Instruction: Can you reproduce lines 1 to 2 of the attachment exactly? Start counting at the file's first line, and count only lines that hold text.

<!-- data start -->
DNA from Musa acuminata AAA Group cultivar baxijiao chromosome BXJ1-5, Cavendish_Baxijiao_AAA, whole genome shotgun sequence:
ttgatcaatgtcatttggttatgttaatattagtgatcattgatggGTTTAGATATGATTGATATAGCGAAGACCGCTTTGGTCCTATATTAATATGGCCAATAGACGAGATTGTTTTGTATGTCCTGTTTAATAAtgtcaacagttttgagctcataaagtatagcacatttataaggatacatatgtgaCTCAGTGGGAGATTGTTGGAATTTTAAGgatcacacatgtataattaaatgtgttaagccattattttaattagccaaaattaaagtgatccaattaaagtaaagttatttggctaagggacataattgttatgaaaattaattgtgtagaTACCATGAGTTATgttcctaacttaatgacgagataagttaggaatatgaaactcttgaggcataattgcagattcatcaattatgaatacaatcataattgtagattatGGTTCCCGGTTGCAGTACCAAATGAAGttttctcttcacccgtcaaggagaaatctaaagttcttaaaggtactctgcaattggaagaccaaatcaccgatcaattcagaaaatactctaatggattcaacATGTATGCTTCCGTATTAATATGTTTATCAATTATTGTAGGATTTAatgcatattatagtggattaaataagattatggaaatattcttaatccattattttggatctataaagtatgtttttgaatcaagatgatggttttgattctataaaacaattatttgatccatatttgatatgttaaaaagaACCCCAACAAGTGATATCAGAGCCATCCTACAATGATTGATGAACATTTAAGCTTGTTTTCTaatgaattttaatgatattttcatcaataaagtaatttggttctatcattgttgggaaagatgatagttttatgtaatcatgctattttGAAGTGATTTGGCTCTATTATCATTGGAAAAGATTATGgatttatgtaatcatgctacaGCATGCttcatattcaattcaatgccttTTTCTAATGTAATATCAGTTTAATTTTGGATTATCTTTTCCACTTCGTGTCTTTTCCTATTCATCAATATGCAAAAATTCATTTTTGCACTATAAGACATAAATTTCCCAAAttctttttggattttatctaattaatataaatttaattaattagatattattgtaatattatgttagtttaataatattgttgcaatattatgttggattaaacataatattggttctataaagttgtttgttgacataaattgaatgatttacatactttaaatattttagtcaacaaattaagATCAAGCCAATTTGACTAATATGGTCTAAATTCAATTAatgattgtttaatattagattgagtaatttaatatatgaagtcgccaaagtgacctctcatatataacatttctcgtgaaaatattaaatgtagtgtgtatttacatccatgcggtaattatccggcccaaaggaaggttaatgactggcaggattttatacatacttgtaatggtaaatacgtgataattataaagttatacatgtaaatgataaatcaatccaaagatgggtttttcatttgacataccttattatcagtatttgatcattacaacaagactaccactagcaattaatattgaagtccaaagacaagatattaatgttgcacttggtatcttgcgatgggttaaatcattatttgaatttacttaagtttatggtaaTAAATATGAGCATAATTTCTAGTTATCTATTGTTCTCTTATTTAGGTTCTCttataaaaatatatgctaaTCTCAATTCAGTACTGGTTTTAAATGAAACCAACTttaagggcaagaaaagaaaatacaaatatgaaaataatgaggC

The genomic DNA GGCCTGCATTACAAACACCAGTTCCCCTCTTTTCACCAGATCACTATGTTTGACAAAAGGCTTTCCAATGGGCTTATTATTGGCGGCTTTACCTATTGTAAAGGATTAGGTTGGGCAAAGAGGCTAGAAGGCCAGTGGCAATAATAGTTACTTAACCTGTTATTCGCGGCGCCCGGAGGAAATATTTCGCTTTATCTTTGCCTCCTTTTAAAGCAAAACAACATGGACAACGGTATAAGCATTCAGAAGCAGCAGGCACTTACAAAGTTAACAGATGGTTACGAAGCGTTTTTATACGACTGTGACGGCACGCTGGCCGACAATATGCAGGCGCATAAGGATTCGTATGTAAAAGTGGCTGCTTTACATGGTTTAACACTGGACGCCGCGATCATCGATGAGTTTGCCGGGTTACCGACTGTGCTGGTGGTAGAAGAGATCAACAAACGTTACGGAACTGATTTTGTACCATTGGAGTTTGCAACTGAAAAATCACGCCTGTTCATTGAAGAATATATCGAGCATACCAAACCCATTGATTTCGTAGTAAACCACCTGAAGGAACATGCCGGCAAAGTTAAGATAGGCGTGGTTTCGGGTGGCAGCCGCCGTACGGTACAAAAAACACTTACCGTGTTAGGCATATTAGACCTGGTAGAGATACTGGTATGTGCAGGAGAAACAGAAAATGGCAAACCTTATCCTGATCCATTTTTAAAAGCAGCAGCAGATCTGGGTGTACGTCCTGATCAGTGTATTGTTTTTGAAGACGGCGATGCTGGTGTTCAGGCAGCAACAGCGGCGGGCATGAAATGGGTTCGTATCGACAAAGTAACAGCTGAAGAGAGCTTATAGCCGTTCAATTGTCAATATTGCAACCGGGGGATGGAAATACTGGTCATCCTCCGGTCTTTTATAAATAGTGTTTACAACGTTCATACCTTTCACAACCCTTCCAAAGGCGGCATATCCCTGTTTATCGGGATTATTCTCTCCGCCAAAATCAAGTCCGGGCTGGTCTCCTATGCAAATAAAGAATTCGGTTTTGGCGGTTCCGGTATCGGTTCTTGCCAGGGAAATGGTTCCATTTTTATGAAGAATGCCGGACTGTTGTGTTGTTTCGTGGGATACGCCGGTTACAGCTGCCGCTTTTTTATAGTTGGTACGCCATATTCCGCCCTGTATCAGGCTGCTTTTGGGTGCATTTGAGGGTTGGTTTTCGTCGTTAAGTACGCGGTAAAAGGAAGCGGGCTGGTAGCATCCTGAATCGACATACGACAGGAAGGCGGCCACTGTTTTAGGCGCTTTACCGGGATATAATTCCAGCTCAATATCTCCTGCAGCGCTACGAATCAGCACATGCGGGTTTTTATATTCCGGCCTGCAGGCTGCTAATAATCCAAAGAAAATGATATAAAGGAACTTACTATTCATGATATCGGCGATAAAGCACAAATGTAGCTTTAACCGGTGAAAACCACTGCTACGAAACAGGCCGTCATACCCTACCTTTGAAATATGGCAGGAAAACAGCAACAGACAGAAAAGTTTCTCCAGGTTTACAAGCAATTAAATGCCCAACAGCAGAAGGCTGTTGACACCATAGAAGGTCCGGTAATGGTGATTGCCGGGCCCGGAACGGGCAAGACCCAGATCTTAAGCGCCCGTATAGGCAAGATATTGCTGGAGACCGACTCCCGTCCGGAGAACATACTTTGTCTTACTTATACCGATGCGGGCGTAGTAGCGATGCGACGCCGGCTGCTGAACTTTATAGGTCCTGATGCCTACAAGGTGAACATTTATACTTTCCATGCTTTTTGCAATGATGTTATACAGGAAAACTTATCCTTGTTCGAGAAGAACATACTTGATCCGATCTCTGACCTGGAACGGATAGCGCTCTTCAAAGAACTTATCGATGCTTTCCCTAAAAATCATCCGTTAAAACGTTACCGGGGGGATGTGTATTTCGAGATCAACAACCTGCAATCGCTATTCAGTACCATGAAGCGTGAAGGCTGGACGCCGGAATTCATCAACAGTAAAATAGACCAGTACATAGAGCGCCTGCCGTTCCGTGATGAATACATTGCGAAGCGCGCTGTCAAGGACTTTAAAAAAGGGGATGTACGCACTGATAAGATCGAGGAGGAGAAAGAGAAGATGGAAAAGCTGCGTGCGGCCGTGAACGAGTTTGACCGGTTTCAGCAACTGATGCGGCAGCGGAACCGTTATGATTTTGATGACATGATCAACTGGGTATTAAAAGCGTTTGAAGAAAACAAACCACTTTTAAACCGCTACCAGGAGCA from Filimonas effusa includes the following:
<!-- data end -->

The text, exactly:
DNA from Musa acuminata AAA Group cultivar baxijiao chromosome BXJ1-5, Cavendish_Baxijiao_AAA, whole genome shotgun sequence:
ttgatcaatgtcatttggttatgttaatattagtgatcattgatggGTTTAGATATGATTGATATAGCGAAGACCGCTTTGGTCCTATATTAATATGGCCAATAGACGAGATTGTTTTGTATGTCCTGTTTAATAAtgtcaacagttttgagctcataaagtatagcacatttataaggatacatatgtgaCTCAGTGGGAGATTGTTGGAATTTTAAGgatcacacatgtataattaaatgtgttaagccattattttaattagccaaaattaaagtgatccaattaaagtaaagttatttggctaagggacataattgttatgaaaattaattgtgtagaTACCATGAGTTATgttcctaacttaatgacgagataagttaggaatatgaaactcttgaggcataattgcagattcatcaattatgaatacaatcataattgtagattatGGTTCCCGGTTGCAGTACCAAATGAAGttttctcttcacccgtcaaggagaaatctaaagttcttaaaggtactctgcaattggaagaccaaatcaccgatcaattcagaaaatactctaatggattcaacATGTATGCTTCCGTATTAATATGTTTATCAATTATTGTAGGATTTAatgcatattatagtggattaaataagattatggaaatattcttaatccattattttggatctataaagtatgtttttgaatcaagatgatggttttgattctataaaacaattatttgatccatatttgatatgttaaaaagaACCCCAACAAGTGATATCAGAGCCATCCTACAATGATTGATGAACATTTAAGCTTGTTTTCTaatgaattttaatgatattttcatcaataaagtaatttggttctatcattgttgggaaagatgatagttttatgtaatcatgctattttGAAGTGATTTGGCTCTATTATCATTGGAAAAGATTATGgatttatgtaatcatgctacaGCATGCttcatattcaattcaatgccttTTTCTAATGTAATATCAGTTTAATTTTGGATTATCTTTTCCACTTCGTGTCTTTTCCTATTCATCAATATGCAAAAATTCATTTTTGCACTATAAGACATAAATTTCCCAAAttctttttggattttatctaattaatataaatttaattaattagatattattgtaatattatgttagtttaataatattgttgcaatattatgttggattaaacataatattggttctataaagttgtttgttgacataaattgaatgatttacatactttaaatattttagtcaacaaattaagATCAAGCCAATTTGACTAATATGGTCTAAATTCAATTAatgattgtttaatattagattgagtaatttaatatatgaagtcgccaaagtgacctctcatatataacatttctcgtgaaaatattaaatgtagtgtgtatttacatccatgcggtaattatccggcccaaaggaaggttaatgactggcaggattttatacatacttgtaatggtaaatacgtgataattataaagttatacatgtaaatgataaatcaatccaaagatgggtttttcatttgacataccttattatcagtatttgatcattacaacaagactaccactagcaattaatattgaagtccaaagacaagatattaatgttgcacttggtatcttgcgatgggttaaatcattatttgaatttacttaagtttatggtaaTAAATATGAGCATAATTTCTAGTTATCTATTGTTCTCTTATTTAGGTTCTCttataaaaatatatgctaaTCTCAATTCAGTACTGGTTTTAAATGAAACCAACTttaagggcaagaaaagaaaatacaaatatgaaaataatgaggC